Fyodor Dostoevsky once said if you want to understand a nation, look into its prisons. It has also been said that a society is only as healthy as the way it treats dissidents. A look into U.S. prisons to determine the health of our society reveals that the United States has the highest rate of incarceration of any industrialized country and that there are U.S. citizens behind bars for their political beliefs or actions.
The U.S. government routinely denies that it holds political prisoners. But at an International Tribunal on Political Prisoners in the United States, held December 6-10, 1990, in New York City, lawyers, political activists, and former prisoners testified that the U.S. government uses its prisons to suppress internal dissent, and a panel of eight international judges ruled that the United States is jailing people because of their politics, in violation of international law.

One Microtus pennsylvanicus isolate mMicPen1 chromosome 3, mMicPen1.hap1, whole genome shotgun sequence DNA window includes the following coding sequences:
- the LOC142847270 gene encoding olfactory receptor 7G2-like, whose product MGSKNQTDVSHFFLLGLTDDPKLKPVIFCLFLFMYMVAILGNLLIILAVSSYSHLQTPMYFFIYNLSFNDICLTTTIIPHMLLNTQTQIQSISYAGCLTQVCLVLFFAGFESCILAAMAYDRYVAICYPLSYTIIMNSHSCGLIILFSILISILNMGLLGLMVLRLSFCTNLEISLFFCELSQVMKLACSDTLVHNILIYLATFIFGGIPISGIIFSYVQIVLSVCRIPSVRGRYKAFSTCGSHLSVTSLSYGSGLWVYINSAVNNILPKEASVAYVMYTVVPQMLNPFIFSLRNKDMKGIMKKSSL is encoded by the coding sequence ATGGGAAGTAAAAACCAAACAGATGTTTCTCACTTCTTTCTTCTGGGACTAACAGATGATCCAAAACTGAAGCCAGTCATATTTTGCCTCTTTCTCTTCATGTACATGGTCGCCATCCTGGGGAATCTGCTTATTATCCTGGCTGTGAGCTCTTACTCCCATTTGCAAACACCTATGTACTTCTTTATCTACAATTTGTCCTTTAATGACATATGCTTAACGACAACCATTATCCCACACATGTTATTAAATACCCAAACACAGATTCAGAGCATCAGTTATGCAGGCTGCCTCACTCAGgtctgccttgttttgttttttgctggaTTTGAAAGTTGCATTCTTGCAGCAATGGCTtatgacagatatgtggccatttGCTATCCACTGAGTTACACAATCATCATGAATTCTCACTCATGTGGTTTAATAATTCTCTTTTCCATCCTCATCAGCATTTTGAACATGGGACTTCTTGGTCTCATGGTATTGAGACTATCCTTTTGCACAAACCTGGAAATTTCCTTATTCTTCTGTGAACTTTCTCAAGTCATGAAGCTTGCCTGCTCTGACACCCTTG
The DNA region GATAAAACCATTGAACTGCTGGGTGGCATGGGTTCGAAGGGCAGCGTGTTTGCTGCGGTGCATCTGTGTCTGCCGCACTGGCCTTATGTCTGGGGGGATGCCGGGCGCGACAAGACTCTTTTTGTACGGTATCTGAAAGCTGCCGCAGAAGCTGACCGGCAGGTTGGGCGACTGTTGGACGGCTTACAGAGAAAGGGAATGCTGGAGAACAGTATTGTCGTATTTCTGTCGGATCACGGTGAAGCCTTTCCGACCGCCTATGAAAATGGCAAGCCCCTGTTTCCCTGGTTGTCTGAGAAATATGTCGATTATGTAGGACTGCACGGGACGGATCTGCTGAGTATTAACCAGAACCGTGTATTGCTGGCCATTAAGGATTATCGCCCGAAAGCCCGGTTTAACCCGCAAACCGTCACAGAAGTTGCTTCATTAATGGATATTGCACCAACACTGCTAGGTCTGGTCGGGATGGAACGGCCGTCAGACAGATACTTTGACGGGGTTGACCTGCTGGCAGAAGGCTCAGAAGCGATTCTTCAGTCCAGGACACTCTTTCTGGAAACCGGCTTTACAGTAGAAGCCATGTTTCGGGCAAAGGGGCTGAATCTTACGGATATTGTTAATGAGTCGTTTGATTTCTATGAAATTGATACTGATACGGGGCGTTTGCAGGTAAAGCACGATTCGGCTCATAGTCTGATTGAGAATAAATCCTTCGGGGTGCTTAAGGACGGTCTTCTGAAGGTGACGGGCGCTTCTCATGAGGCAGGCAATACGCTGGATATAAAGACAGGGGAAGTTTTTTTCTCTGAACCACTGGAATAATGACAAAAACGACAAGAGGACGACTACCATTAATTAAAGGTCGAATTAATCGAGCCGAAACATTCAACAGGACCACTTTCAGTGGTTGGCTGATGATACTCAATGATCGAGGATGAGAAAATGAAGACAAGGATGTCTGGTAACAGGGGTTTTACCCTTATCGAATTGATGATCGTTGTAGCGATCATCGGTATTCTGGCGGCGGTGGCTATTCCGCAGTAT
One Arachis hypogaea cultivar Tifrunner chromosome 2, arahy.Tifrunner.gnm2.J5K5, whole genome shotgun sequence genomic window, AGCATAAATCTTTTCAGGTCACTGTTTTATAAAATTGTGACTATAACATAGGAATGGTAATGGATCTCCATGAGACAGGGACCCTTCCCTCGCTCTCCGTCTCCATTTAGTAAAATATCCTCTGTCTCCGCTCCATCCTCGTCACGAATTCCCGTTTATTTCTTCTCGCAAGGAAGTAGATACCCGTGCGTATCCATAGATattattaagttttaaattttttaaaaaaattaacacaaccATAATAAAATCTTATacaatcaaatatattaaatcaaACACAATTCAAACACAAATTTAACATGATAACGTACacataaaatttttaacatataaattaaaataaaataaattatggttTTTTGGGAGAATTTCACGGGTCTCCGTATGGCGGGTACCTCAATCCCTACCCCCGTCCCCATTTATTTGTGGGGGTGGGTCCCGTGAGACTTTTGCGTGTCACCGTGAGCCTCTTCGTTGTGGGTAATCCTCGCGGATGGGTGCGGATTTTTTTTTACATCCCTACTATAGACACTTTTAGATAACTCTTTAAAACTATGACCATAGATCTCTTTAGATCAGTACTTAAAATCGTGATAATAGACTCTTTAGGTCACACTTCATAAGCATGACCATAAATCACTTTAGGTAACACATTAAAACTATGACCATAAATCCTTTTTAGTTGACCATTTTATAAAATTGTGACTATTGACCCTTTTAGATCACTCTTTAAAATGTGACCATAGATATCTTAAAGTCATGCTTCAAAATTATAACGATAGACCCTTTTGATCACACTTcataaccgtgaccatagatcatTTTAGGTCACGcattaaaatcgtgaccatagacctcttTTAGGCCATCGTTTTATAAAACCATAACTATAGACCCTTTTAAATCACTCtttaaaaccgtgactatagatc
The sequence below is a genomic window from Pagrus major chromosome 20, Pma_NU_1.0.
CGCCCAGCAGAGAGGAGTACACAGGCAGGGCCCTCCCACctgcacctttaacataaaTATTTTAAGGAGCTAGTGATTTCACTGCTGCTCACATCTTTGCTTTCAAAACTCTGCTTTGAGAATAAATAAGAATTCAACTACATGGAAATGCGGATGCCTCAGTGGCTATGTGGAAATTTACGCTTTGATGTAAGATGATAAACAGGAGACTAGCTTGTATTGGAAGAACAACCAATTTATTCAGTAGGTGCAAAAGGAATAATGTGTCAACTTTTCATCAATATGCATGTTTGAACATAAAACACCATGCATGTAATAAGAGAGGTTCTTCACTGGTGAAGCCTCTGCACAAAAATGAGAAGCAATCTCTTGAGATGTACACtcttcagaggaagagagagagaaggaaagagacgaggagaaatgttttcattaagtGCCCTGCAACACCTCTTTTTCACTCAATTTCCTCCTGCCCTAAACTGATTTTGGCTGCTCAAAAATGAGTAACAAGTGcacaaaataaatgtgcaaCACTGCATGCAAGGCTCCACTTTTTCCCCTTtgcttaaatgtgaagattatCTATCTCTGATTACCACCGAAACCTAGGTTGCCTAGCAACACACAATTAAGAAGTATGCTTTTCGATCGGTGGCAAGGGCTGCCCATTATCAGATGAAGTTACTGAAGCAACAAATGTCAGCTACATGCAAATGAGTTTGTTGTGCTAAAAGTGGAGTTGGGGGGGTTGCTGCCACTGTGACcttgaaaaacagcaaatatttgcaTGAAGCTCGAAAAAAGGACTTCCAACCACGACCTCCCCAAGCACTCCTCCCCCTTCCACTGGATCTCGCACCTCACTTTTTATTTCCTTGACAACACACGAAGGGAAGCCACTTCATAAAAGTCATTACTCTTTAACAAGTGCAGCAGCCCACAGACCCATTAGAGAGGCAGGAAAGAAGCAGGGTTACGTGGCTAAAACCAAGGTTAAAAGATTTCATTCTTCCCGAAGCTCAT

Freedom Now!, an amnesty group for U.S. political prisoners and one of 88 organizers of the tribunal, currently recognizes more than 100 political prisoners in this country. Imprisoned political activists come from a range of movements -- from Native Americans defending their treaty rights to members of the Black Liberation Army -- and use differing tactics in their struggles, and issues around the use of violence have led to debates about how such prisoners should be supported. But one thing all imprisoned activists have in common -- and one thing political and human rights groups agree on -- is that the U.S. government has abused its legal system to get them behind bars, and that, once incarcerated, they are singled out for brutal treatment.
"These are people working for social justice, challenging the U.S. government, and they are being persecuted," asserts Rev. Michael Yasutake, director of the Prisoners of Conscience Project of the National Council of Churches (NCC).